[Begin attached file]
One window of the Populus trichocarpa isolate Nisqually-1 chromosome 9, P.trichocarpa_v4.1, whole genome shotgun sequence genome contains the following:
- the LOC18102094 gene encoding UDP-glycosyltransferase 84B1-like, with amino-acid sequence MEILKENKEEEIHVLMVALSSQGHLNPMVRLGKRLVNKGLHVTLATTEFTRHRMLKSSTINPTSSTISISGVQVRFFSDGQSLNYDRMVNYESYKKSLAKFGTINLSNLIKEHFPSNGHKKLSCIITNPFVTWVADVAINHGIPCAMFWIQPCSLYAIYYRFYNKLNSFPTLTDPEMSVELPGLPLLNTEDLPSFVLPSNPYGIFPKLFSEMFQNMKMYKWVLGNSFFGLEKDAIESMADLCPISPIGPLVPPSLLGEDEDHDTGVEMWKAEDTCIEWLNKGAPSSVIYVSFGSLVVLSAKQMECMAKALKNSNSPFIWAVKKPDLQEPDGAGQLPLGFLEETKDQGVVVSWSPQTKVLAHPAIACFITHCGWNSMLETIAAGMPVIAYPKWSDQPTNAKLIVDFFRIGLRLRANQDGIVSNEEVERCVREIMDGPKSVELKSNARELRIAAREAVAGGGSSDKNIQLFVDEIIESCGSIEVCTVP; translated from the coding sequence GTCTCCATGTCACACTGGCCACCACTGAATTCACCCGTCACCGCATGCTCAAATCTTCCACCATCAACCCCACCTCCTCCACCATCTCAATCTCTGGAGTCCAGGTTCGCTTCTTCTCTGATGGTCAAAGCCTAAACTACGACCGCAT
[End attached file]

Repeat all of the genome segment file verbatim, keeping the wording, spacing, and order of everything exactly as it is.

One window of the Populus trichocarpa isolate Nisqually-1 chromosome 9, P.trichocarpa_v4.1, whole genome shotgun sequence genome contains the following:
- the LOC18102094 gene encoding UDP-glycosyltransferase 84B1-like, with amino-acid sequence MEILKENKEEEIHVLMVALSSQGHLNPMVRLGKRLVNKGLHVTLATTEFTRHRMLKSSTINPTSSTISISGVQVRFFSDGQSLNYDRMVNYESYKKSLAKFGTINLSNLIKEHFPSNGHKKLSCIITNPFVTWVADVAINHGIPCAMFWIQPCSLYAIYYRFYNKLNSFPTLTDPEMSVELPGLPLLNTEDLPSFVLPSNPYGIFPKLFSEMFQNMKMYKWVLGNSFFGLEKDAIESMADLCPISPIGPLVPPSLLGEDEDHDTGVEMWKAEDTCIEWLNKGAPSSVIYVSFGSLVVLSAKQMECMAKALKNSNSPFIWAVKKPDLQEPDGAGQLPLGFLEETKDQGVVVSWSPQTKVLAHPAIACFITHCGWNSMLETIAAGMPVIAYPKWSDQPTNAKLIVDFFRIGLRLRANQDGIVSNEEVERCVREIMDGPKSVELKSNARELRIAAREAVAGGGSSDKNIQLFVDEIIESCGSIEVCTVP; translated from the coding sequence GTCTCCATGTCACACTGGCCACCACTGAATTCACCCGTCACCGCATGCTCAAATCTTCCACCATCAACCCCACCTCCTCCACCATCTCAATCTCTGGAGTCCAGGTTCGCTTCTTCTCTGATGGTCAAAGCCTAAACTACGACCGCAT